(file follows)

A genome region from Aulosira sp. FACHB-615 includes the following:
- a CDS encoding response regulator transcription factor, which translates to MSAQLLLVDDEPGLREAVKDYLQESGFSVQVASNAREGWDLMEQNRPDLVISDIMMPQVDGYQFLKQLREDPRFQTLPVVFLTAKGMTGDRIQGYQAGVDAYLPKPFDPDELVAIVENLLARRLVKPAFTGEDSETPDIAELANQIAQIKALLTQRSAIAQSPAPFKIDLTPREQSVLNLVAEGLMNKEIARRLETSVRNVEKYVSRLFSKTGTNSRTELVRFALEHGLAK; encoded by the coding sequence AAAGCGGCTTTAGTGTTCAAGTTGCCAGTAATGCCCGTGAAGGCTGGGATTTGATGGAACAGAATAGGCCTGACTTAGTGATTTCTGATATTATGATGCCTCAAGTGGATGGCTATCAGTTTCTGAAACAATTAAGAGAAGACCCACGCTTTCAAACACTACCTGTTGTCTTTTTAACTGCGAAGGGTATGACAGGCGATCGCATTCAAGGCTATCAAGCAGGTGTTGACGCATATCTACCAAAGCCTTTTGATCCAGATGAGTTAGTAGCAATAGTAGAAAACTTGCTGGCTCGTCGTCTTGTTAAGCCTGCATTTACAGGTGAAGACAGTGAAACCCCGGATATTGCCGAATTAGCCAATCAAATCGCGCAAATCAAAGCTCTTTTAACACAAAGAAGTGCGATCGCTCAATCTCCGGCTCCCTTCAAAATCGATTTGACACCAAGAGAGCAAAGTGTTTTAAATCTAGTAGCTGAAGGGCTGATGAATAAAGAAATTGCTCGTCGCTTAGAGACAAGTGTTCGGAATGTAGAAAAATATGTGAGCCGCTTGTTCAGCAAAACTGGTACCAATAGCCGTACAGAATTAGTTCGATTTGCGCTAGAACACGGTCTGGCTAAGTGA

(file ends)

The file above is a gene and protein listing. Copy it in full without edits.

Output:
A genome region from Aulosira sp. FACHB-615 includes the following:
- a CDS encoding response regulator transcription factor, which translates to MSAQLLLVDDEPGLREAVKDYLQESGFSVQVASNAREGWDLMEQNRPDLVISDIMMPQVDGYQFLKQLREDPRFQTLPVVFLTAKGMTGDRIQGYQAGVDAYLPKPFDPDELVAIVENLLARRLVKPAFTGEDSETPDIAELANQIAQIKALLTQRSAIAQSPAPFKIDLTPREQSVLNLVAEGLMNKEIARRLETSVRNVEKYVSRLFSKTGTNSRTELVRFALEHGLAK; encoded by the coding sequence AAAGCGGCTTTAGTGTTCAAGTTGCCAGTAATGCCCGTGAAGGCTGGGATTTGATGGAACAGAATAGGCCTGACTTAGTGATTTCTGATATTATGATGCCTCAAGTGGATGGCTATCAGTTTCTGAAACAATTAAGAGAAGACCCACGCTTTCAAACACTACCTGTTGTCTTTTTAACTGCGAAGGGTATGACAGGCGATCGCATTCAAGGCTATCAAGCAGGTGTTGACGCATATCTACCAAAGCCTTTTGATCCAGATGAGTTAGTAGCAATAGTAGAAAACTTGCTGGCTCGTCGTCTTGTTAAGCCTGCATTTACAGGTGAAGACAGTGAAACCCCGGATATTGCCGAATTAGCCAATCAAATCGCGCAAATCAAAGCTCTTTTAACACAAAGAAGTGCGATCGCTCAATCTCCGGCTCCCTTCAAAATCGATTTGACACCAAGAGAGCAAAGTGTTTTAAATCTAGTAGCTGAAGGGCTGATGAATAAAGAAATTGCTCGTCGCTTAGAGACAAGTGTTCGGAATGTAGAAAAATATGTGAGCCGCTTGTTCAGCAAAACTGGTACCAATAGCCGTACAGAATTAGTTCGATTTGCGCTAGAACACGGTCTGGCTAAGTGA